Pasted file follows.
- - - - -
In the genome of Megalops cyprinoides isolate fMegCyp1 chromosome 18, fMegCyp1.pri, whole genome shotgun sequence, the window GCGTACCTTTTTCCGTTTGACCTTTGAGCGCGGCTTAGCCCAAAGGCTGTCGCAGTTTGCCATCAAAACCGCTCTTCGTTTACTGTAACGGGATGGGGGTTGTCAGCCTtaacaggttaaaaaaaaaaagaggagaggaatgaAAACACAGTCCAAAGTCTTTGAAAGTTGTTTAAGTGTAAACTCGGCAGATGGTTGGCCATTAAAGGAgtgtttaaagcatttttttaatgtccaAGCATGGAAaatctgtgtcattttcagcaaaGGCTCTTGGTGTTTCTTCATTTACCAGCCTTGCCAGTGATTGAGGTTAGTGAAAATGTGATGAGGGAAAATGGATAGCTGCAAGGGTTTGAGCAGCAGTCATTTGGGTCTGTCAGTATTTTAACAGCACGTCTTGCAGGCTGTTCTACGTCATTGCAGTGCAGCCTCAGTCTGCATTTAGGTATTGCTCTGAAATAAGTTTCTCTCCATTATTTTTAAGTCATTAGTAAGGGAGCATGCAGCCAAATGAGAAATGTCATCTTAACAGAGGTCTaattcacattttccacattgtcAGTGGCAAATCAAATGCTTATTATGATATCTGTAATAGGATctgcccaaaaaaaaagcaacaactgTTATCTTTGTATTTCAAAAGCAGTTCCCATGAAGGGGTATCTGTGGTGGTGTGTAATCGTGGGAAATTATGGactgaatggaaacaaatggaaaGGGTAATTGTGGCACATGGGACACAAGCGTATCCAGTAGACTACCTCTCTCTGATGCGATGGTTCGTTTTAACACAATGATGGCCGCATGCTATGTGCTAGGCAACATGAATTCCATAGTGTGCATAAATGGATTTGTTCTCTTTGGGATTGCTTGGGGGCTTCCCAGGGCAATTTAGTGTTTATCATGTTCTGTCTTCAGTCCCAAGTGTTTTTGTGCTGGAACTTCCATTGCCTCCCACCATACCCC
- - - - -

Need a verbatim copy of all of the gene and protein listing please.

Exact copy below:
In the genome of Megalops cyprinoides isolate fMegCyp1 chromosome 18, fMegCyp1.pri, whole genome shotgun sequence, the window GCGTACCTTTTTCCGTTTGACCTTTGAGCGCGGCTTAGCCCAAAGGCTGTCGCAGTTTGCCATCAAAACCGCTCTTCGTTTACTGTAACGGGATGGGGGTTGTCAGCCTtaacaggttaaaaaaaaaaagaggagaggaatgaAAACACAGTCCAAAGTCTTTGAAAGTTGTTTAAGTGTAAACTCGGCAGATGGTTGGCCATTAAAGGAgtgtttaaagcatttttttaatgtccaAGCATGGAAaatctgtgtcattttcagcaaaGGCTCTTGGTGTTTCTTCATTTACCAGCCTTGCCAGTGATTGAGGTTAGTGAAAATGTGATGAGGGAAAATGGATAGCTGCAAGGGTTTGAGCAGCAGTCATTTGGGTCTGTCAGTATTTTAACAGCACGTCTTGCAGGCTGTTCTACGTCATTGCAGTGCAGCCTCAGTCTGCATTTAGGTATTGCTCTGAAATAAGTTTCTCTCCATTATTTTTAAGTCATTAGTAAGGGAGCATGCAGCCAAATGAGAAATGTCATCTTAACAGAGGTCTaattcacattttccacattgtcAGTGGCAAATCAAATGCTTATTATGATATCTGTAATAGGATctgcccaaaaaaaaagcaacaactgTTATCTTTGTATTTCAAAAGCAGTTCCCATGAAGGGGTATCTGTGGTGGTGTGTAATCGTGGGAAATTATGGactgaatggaaacaaatggaaaGGGTAATTGTGGCACATGGGACACAAGCGTATCCAGTAGACTACCTCTCTCTGATGCGATGGTTCGTTTTAACACAATGATGGCCGCATGCTATGTGCTAGGCAACATGAATTCCATAGTGTGCATAAATGGATTTGTTCTCTTTGGGATTGCTTGGGGGCTTCCCAGGGCAATTTAGTGTTTATCATGTTCTGTCTTCAGTCCCAAGTGTTTTTGTGCTGGAACTTCCATTGCCTCCCACCATACCCC